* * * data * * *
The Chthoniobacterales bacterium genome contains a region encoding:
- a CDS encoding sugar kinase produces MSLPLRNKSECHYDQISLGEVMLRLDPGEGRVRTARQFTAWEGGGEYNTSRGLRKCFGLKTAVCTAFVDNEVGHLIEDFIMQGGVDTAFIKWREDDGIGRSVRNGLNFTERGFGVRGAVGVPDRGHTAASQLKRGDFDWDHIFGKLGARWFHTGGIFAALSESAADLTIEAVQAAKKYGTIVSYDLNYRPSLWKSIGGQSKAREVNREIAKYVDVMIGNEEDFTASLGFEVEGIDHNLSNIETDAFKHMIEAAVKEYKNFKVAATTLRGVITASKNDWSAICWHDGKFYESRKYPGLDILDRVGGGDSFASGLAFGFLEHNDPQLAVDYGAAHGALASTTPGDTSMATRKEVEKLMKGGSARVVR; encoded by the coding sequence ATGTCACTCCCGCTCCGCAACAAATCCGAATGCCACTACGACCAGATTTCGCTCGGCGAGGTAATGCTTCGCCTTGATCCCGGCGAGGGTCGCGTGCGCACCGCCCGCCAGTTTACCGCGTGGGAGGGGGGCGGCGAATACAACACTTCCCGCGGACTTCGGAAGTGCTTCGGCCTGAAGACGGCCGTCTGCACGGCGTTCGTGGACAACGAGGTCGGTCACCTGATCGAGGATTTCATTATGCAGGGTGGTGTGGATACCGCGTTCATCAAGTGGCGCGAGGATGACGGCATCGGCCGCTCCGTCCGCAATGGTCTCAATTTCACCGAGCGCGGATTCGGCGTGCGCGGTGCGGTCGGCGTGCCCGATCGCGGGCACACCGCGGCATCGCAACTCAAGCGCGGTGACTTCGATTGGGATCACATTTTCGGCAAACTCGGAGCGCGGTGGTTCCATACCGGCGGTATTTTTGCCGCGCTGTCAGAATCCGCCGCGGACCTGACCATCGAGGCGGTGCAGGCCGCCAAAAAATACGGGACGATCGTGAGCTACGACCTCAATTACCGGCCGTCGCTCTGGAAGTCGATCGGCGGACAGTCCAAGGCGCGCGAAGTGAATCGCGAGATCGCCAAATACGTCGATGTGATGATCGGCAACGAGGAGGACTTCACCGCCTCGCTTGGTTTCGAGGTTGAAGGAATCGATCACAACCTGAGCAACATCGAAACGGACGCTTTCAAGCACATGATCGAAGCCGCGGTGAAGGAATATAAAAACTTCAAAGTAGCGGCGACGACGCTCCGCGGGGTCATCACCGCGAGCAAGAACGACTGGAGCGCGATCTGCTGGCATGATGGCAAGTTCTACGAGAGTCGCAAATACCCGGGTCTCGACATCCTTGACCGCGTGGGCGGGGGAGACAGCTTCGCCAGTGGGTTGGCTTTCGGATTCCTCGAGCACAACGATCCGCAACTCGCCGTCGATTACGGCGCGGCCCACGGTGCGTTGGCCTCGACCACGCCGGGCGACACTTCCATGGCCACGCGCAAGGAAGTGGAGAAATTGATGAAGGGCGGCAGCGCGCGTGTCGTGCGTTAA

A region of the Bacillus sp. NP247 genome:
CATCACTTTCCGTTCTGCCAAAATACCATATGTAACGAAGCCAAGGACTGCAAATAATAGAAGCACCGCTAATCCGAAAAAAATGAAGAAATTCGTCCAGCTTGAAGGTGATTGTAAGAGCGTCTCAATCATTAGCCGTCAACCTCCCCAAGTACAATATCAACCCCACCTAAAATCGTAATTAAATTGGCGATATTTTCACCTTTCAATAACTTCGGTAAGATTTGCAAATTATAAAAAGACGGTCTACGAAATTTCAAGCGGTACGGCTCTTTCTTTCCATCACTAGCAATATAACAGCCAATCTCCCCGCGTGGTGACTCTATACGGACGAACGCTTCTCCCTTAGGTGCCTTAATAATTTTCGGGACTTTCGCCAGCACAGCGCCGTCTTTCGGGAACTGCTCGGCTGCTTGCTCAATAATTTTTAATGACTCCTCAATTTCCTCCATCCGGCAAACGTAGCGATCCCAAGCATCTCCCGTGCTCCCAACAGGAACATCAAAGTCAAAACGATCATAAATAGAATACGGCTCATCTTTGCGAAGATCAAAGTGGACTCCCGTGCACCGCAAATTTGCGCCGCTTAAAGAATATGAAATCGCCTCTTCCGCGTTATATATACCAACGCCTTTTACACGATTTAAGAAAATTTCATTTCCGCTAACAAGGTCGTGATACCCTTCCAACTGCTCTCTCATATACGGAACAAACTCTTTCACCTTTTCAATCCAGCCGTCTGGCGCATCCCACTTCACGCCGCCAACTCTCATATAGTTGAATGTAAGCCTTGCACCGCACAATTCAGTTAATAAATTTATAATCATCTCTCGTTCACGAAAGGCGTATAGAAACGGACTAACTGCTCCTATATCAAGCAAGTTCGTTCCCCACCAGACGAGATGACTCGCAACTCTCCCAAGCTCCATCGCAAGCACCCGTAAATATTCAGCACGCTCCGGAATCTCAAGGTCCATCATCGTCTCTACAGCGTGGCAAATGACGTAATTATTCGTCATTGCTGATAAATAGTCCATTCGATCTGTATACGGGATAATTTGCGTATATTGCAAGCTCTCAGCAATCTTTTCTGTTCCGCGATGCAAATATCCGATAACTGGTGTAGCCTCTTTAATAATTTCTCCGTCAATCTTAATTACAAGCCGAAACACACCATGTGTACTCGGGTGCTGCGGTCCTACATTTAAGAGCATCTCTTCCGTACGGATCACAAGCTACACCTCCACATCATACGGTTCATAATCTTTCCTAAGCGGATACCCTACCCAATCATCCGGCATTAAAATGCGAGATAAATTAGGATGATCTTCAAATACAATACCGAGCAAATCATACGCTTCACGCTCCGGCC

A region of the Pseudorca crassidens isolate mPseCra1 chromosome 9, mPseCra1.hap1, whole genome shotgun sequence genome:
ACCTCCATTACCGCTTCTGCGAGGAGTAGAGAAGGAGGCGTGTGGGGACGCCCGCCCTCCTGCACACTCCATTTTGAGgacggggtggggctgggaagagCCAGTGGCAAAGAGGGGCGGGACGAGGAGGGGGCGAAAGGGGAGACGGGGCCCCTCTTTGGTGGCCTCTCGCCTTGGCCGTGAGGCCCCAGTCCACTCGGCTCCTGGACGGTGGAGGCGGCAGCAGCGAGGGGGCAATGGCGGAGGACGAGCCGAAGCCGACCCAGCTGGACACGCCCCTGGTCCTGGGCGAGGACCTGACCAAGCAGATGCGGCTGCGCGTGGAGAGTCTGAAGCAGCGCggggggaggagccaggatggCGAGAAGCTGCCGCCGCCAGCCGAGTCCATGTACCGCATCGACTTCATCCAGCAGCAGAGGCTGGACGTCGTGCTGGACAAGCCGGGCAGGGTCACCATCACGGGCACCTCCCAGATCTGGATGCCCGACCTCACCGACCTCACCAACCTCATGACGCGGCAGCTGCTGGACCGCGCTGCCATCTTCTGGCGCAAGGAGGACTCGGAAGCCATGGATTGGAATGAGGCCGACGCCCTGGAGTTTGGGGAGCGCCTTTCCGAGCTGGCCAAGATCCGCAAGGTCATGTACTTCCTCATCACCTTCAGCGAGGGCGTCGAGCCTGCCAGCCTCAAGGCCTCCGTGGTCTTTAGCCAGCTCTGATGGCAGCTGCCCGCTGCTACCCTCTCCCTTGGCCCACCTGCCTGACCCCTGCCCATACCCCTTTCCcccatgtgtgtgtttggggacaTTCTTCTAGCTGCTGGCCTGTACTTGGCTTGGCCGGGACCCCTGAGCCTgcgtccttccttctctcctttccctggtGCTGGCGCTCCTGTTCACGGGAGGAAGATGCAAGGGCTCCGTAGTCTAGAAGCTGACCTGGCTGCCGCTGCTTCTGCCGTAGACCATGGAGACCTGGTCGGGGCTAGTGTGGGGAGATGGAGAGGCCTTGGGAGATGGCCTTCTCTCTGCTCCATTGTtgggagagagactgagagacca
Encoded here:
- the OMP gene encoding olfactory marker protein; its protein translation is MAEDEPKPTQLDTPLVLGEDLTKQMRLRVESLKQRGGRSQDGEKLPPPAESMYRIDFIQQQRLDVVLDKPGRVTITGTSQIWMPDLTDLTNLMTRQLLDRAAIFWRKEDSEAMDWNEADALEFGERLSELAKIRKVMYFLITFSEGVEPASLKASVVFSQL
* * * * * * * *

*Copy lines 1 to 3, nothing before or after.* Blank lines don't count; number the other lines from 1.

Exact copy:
The Chthoniobacterales bacterium genome contains a region encoding:
- a CDS encoding sugar kinase produces MSLPLRNKSECHYDQISLGEVMLRLDPGEGRVRTARQFTAWEGGGEYNTSRGLRKCFGLKTAVCTAFVDNEVGHLIEDFIMQGGVDTAFIKWREDDGIGRSVRNGLNFTERGFGVRGAVGVPDRGHTAASQLKRGDFDWDHIFGKLGARWFHTGGIFAALSESAADLTIEAVQAAKKYGTIVSYDLNYRPSLWKSIGGQSKAREVNREIAKYVDVMIGNEEDFTASLGFEVEGIDHNLSNIETDAFKHMIEAAVKEYKNFKVAATTLRGVITASKNDWSAICWHDGKFYESRKYPGLDILDRVGGGDSFASGLAFGFLEHNDPQLAVDYGAAHGALASTTPGDTSMATRKEVEKLMKGGSARVVR; encoded by the coding sequence ATGTCACTCCCGCTCCGCAACAAATCCGAATGCCACTACGACCAGATTTCGCTCGGCGAGGTAATGCTTCGCCTTGATCCCGGCGAGGGTCGCGTGCGCACCGCCCGCCAGTTTACCGCGTGGGAGGGGGGCGGCGAATACAACACTTCCCGCGGACTTCGGAAGTGCTTCGGCCTGAAGACGGCCGTCTGCACGGCGTTCGTGGACAACGAGGTCGGTCACCTGATCGAGGATTTCATTATGCAGGGTGGTGTGGATACCGCGTTCATCAAGTGGCGCGAGGATGACGGCATCGGCCGCTCCGTCCGCAATGGTCTCAATTTCACCGAGCGCGGATTCGGCGTGCGCGGTGCGGTCGGCGTGCCCGATCGCGGGCACACCGCGGCATCGCAACTCAAGCGCGGTGACTTCGATTGGGATCACATTTTCGGCAAACTCGGAGCGCGGTGGTTCCATACCGGCGGTATTTTTGCCGCGCTGTCAGAATCCGCCGCGGACCTGACCATCGAGGCGGTGCAGGCCGCCAAAAAATACGGGACGATCGTGAGCTACGACCTCAATTACCGGCCGTCGCTCTGGAAGTCGATCGGCGGACAGTCCAAGGCGCGCGAAGTGAATCGCGAGATCGCCAAATACGTCGATGTGATGATCGGCAACGAGGAGGACTTCACCGCCTCGCTTGGTTTCGAGGTTGAAGGAATCGATCACAACCTGAGCAACATCGAAACGGACGCTTTCAAGCACATGATCGAAGCCGCGGTGAAGGAATATAAAAACTTCAAAGTAGCGGCGACGACGCTCCGCGGGGTCATCACCGCGAGCAAGAACGACTGGAGCGCGATCTGCTGGCATGATGGCAAGTTCTACGAGAGTCGCAAATACCCGGGTCTCGACATCCTTGACCGCGTGGGCGGGGGAGACAGCTTCGCCAGTGGGTTGGCTTTCGGATTCCTCGAGCACAACGATCCGCAACTCGCCGTCGATTACGGCGCGGCCCACGGTGCGTTGGCCTCGACCACGCCGGGCGACACTTCCATGGCCACGCGCAAGGAAGTGGAGAAATTGATGAAGGGCGGCAGCGCGCGTGTCGTGCGTTAA

A region of the Bacillus sp. NP247 genome: